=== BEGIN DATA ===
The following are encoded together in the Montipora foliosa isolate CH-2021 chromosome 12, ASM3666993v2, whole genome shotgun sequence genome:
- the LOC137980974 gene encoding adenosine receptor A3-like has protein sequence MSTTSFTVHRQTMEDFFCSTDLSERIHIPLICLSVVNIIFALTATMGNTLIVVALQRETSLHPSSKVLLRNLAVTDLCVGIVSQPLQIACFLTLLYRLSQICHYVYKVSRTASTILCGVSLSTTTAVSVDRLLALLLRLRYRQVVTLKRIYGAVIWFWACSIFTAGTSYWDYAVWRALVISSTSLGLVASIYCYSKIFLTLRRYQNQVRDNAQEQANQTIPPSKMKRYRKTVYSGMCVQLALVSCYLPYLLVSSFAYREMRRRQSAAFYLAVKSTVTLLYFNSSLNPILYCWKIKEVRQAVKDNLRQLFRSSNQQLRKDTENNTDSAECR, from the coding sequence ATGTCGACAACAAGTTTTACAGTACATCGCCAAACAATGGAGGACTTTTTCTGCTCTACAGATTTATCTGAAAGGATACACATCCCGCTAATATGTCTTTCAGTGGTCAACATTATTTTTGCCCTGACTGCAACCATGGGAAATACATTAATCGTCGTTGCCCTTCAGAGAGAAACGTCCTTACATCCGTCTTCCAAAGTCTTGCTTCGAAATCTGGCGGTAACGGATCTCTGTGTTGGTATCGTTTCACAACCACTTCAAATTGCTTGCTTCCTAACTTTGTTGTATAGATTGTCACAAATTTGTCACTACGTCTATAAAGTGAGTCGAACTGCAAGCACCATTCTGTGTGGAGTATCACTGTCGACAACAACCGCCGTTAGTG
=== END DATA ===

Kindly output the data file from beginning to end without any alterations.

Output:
The following are encoded together in the Montipora foliosa isolate CH-2021 chromosome 12, ASM3666993v2, whole genome shotgun sequence genome:
- the LOC137980974 gene encoding adenosine receptor A3-like has protein sequence MSTTSFTVHRQTMEDFFCSTDLSERIHIPLICLSVVNIIFALTATMGNTLIVVALQRETSLHPSSKVLLRNLAVTDLCVGIVSQPLQIACFLTLLYRLSQICHYVYKVSRTASTILCGVSLSTTTAVSVDRLLALLLRLRYRQVVTLKRIYGAVIWFWACSIFTAGTSYWDYAVWRALVISSTSLGLVASIYCYSKIFLTLRRYQNQVRDNAQEQANQTIPPSKMKRYRKTVYSGMCVQLALVSCYLPYLLVSSFAYREMRRRQSAAFYLAVKSTVTLLYFNSSLNPILYCWKIKEVRQAVKDNLRQLFRSSNQQLRKDTENNTDSAECR, from the coding sequence ATGTCGACAACAAGTTTTACAGTACATCGCCAAACAATGGAGGACTTTTTCTGCTCTACAGATTTATCTGAAAGGATACACATCCCGCTAATATGTCTTTCAGTGGTCAACATTATTTTTGCCCTGACTGCAACCATGGGAAATACATTAATCGTCGTTGCCCTTCAGAGAGAAACGTCCTTACATCCGTCTTCCAAAGTCTTGCTTCGAAATCTGGCGGTAACGGATCTCTGTGTTGGTATCGTTTCACAACCACTTCAAATTGCTTGCTTCCTAACTTTGTTGTATAGATTGTCACAAATTTGTCACTACGTCTATAAAGTGAGTCGAACTGCAAGCACCATTCTGTGTGGAGTATCACTGTCGACAACAACCGCCGTTAGTG